It urgently called on Israel to abide by the present and previous Security Council resolutions and to desist forthwith from persisting in the policy and measures affecting the character and status of the Holy City of Jerusalem. Finally, the Council reaffirmed its determination in the event of non-compliance by Israel with the resolution, to examine practical ways and means in accordance with relevant provisions of the Charter to secure the full implementation of resolution 476 {1980).

General Assembly resolution ES-7/2 of 29 July 1980

Owing to the lack of unanimity among the permanent members of the Security Council and in accordance with General Assembly resolution 377 (V) A of 3 November 1950, Senegal requested the convening of an emergency special session of the General Assembly to discuss the question of Palestine. In its resolution ES-7/2, the Assembly reaffirmed, in particular, that a comprehensive, just and lasting peace in the Middle East could not be established, in accordance with the Charter and the relevant United Nations resolutions, without the withdrawal of Israel from all the occupied Palestinian and other Arab territories, including Jerusalem, and without the achievement of a just solution of the problem of Palestine on the basis of the attainment of the inalienable rights of the Palestinian people in Palestine.

The Assembly also reaffirmed the inalienable right of the Palestinians to return to their home and property in Palestine, from which they had been displaced and uprooted, and called for their return; it reaffirmed also the inalienable rights in Palestine of the Palestinian people including: (a) the right to self-determination without external interference and to national independence and sovereignty; (b) the right to establish its own independent sovereign State.

The Assembly further reaffirmed the right of the PLO, the representative of the Palestinian people, to participate on an equal footing in all efforts, deliberations and conferences on the question of Palestine and the situation in the Middle East within the framework of the United Nations; it reaffirmed the fundamental principle of the inadmissibility of the acquisition of territory by force; it called upon Israel to withdraw completely and unconditionally from all the Palestinian and other Arab territories occupied since 1967, including Jerusalem, with all property and services intact and urged that such withdrawal from all the occupied territories should start before 15 November 1980; it demanded that Israel should comply fully with the provisions of Security Council resolution 465 (1980) adopted unanimously by the Security Council on 1 March 1980; it expressed its opposition to all policies and plans aimed at the resettlement of the Palestinians outside their homeland; it requested and authorized the Secretary-General, in consultation, as appropriate, with the Committee on the Exercise of the Inalienable Rights of the Palestinian People, to take the necessary measures towards the implementation of the recommendations contained in paragraphs 59 to 72 of the report of the Committee to the General Assembly at its thirty-first session as a basis for the solution of the question of Palestine; it requested the Security Council, in the event of non-compliance by Israel with the resolution, to convene in order to consider the situation and the adoption of effective measures under Chapter VII of the Charter.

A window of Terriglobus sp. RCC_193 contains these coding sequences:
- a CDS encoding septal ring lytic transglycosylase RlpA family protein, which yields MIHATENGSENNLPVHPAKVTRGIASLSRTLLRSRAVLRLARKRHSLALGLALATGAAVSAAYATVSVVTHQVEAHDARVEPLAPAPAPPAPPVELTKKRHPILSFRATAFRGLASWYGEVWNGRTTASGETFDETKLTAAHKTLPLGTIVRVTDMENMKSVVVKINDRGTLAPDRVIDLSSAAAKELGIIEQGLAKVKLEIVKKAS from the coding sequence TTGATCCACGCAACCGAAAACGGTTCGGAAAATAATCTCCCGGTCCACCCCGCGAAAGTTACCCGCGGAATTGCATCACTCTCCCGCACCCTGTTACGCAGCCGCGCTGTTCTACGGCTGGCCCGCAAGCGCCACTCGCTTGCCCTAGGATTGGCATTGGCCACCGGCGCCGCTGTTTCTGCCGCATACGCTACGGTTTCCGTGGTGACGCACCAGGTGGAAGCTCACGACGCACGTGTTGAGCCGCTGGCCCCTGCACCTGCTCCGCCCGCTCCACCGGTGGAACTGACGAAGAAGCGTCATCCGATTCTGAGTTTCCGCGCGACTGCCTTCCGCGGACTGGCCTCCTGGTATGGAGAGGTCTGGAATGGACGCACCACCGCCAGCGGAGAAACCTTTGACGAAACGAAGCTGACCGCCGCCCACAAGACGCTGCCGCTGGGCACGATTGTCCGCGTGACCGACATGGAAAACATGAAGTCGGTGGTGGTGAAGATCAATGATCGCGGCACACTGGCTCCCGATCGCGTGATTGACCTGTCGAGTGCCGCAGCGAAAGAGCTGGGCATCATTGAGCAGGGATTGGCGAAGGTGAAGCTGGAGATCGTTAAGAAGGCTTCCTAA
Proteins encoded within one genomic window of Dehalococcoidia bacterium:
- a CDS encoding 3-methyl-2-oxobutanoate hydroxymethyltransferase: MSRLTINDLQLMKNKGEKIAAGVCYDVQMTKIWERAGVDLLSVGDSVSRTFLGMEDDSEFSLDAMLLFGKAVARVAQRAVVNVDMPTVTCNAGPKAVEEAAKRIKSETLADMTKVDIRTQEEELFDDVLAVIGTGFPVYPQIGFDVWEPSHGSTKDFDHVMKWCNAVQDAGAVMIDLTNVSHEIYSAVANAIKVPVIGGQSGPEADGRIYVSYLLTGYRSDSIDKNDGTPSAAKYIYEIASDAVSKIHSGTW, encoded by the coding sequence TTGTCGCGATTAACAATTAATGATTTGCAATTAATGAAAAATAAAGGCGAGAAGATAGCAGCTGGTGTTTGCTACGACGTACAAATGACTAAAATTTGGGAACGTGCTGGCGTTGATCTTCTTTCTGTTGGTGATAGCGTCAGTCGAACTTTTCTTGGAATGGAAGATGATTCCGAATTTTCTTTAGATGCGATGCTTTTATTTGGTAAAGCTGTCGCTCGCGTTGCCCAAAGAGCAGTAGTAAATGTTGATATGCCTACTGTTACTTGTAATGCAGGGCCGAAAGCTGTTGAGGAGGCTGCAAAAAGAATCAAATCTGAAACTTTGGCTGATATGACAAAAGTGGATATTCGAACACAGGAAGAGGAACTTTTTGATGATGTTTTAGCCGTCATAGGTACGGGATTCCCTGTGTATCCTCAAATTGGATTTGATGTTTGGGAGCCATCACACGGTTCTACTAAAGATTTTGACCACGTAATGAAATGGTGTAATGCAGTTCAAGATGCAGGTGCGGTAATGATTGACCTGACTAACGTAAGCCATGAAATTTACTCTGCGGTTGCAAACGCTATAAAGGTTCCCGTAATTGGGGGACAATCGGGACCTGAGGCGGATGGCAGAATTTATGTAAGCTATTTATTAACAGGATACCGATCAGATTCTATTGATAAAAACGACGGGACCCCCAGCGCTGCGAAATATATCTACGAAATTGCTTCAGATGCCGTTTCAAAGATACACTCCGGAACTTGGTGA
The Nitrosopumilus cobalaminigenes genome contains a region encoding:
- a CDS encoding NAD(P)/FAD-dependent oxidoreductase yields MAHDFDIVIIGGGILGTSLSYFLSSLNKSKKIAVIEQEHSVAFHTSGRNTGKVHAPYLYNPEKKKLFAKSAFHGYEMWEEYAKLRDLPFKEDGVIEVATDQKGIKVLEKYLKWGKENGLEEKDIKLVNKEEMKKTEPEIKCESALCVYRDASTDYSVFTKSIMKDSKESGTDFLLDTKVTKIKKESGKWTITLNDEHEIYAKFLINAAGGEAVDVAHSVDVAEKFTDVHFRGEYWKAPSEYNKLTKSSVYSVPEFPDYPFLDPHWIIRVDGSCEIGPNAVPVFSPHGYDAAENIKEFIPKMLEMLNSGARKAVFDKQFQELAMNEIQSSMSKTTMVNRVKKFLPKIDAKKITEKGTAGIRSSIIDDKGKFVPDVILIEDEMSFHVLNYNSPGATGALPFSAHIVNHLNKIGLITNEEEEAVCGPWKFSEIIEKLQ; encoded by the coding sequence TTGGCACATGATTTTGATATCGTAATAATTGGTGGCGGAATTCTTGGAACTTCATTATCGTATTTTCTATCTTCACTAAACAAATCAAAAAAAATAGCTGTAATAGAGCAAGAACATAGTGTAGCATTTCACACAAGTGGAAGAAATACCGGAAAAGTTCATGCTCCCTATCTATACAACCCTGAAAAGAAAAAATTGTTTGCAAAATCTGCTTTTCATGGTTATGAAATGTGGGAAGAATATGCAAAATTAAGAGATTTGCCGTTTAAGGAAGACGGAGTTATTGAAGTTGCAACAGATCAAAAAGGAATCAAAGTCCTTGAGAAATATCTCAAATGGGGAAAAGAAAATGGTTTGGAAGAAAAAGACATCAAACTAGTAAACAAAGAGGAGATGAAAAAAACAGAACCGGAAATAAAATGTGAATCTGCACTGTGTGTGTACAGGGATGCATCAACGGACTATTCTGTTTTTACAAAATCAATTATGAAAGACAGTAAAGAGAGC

Security Council resolution 478 (1980) of 20 August 1980

By resolution 478 (1980), the Security Council censured in the strongest terms the enactment by Israel of the "Basic Law" on Jerusalem and its refusal to comply with relevant Security Council resolutions.

The Council reaffirmed that the enactment of the "Basic Law" by Israel constituted a violation of international law and thus did not affect the continued application of the Geneva Convention to the Palestinian and other Arab territories occupied since June 1967, including Jerusalem. The Council determined that all legislative and administrative measures and actions taken by Israel, the occupying Power, which had altered or purported to alter the character and status of the Holy City of Jerusalem, and in particular the recent "Basic Law" on Jerusalem, were null and void and should be rescinded forthwith. It decided not to recognize the "Basic-Law" and such other actions by Israel that, as a result of that law, sought to alter the character and status of Jerusalem and called upon (a) all Member States to accept that decision; (b) those States that had established diplomatic missions at Jerusalem to withdraw such missions from the Holy City.